New Article in The Hill – Assad Must Go

The HillBradley Bosserman published an article in The Hill this morning analyzing the implications of the proposed agreement over Syrian chemical weapons. The piece argues that the seemingly contradictory aims of securing chemical weapons and ushering in a transitional government can best be achieved by focusing US policy toward the goal of quickly ending the conflict.

Effectively securing these weapons in the midst of a civil war will be functionally impossible and setting the precedent that gassing your citizens can be a strategy for extracting powerful concessions would weaken norms against chemical weapons use, not strengthen them. The stated policy of the United States is to aid the opposition, support the transition to a post-Assad government, and secure the country’s vast stockpile of weapons of mass destruction. The only way to reconcile these objectives is to actively seek an end to the conflict and usher in a more responsible, transitional government. As the White House has said, Assad must go.

Read the full article here.

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Discussing Syria and Chemical Weapons on HuffPostLive

I appeared on World Brief this morning to discuss the apparently imminent U.S. attack on Syria. I was joined by Joshua Foust and the host Ahmed Shihab-Eldin. You can watch the video on HuffPostLive.

While the chemical weapons attack that occurred last week is terrible, I am more convinced than ever that regional strategy, rather than chemical weapons use, should drive the level and nature of American involvement in the Syrian conflict. I have written previously about why chemical weapons are the wrong Red Line, a point that remains true today. Before we begin striking targets inside Syria, we need to have an earnest conversation about core U.S. interests in the Middle East and how we can best promote them. If Assad’s ouster is our policy goal, than we should be pursuing actions designed to bring that about. The strikes being currently discussed won’t accomplish that end, however. Similarly, if our goal is narrowly to defend the international norms against using chemical weapons, it’s unclear that it would be a useful precedent to establish that the response to chemical weapons use is a handful of perfunctory military strikes explicitly not designed to dole out existential costs upon the culpable government.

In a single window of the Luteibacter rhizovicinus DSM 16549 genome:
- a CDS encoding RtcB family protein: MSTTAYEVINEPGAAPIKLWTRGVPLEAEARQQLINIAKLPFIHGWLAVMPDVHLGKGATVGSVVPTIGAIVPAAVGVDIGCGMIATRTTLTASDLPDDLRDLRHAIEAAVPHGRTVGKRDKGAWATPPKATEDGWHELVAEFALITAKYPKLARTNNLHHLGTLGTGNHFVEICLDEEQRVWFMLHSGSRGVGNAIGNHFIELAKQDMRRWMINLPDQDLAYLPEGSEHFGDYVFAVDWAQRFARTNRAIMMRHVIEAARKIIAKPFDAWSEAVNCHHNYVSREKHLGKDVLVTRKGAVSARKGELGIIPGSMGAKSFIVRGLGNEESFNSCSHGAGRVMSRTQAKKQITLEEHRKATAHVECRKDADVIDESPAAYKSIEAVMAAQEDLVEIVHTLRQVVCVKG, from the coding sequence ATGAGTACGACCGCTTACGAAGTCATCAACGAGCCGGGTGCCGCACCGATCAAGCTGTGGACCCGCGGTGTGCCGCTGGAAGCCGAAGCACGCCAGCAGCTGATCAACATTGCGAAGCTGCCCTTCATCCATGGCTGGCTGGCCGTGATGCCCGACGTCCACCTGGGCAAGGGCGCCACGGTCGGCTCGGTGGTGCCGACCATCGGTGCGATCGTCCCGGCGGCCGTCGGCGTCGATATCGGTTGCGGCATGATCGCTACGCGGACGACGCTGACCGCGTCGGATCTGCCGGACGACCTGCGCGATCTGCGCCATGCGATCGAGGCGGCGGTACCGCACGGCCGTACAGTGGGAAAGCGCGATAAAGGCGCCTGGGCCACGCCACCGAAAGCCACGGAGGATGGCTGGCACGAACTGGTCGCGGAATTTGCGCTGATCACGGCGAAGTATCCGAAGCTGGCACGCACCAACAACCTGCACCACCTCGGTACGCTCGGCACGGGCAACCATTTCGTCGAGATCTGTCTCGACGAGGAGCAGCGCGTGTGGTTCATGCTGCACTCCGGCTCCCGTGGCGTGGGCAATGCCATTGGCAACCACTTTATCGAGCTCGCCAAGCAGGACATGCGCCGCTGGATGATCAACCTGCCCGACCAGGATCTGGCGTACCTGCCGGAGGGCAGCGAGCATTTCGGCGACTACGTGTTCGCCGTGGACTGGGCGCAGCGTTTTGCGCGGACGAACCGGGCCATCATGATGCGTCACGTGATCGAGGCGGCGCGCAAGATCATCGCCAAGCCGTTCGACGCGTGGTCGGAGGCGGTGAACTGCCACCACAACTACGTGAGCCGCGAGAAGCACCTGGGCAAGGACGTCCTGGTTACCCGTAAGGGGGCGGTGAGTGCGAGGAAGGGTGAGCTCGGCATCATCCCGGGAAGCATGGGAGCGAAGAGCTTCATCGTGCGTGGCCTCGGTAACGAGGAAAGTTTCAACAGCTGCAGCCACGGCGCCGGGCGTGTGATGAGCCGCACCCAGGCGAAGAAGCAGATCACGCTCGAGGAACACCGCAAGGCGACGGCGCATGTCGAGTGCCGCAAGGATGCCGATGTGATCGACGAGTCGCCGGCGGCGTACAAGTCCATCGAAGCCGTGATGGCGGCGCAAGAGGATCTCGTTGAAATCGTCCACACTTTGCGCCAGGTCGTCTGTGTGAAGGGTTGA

In the coming days we will have more analysis on the need to view our engagement strategically rather than tactically. Stay tuned. You can click the image below to watch the full segment on HuffPostLive.

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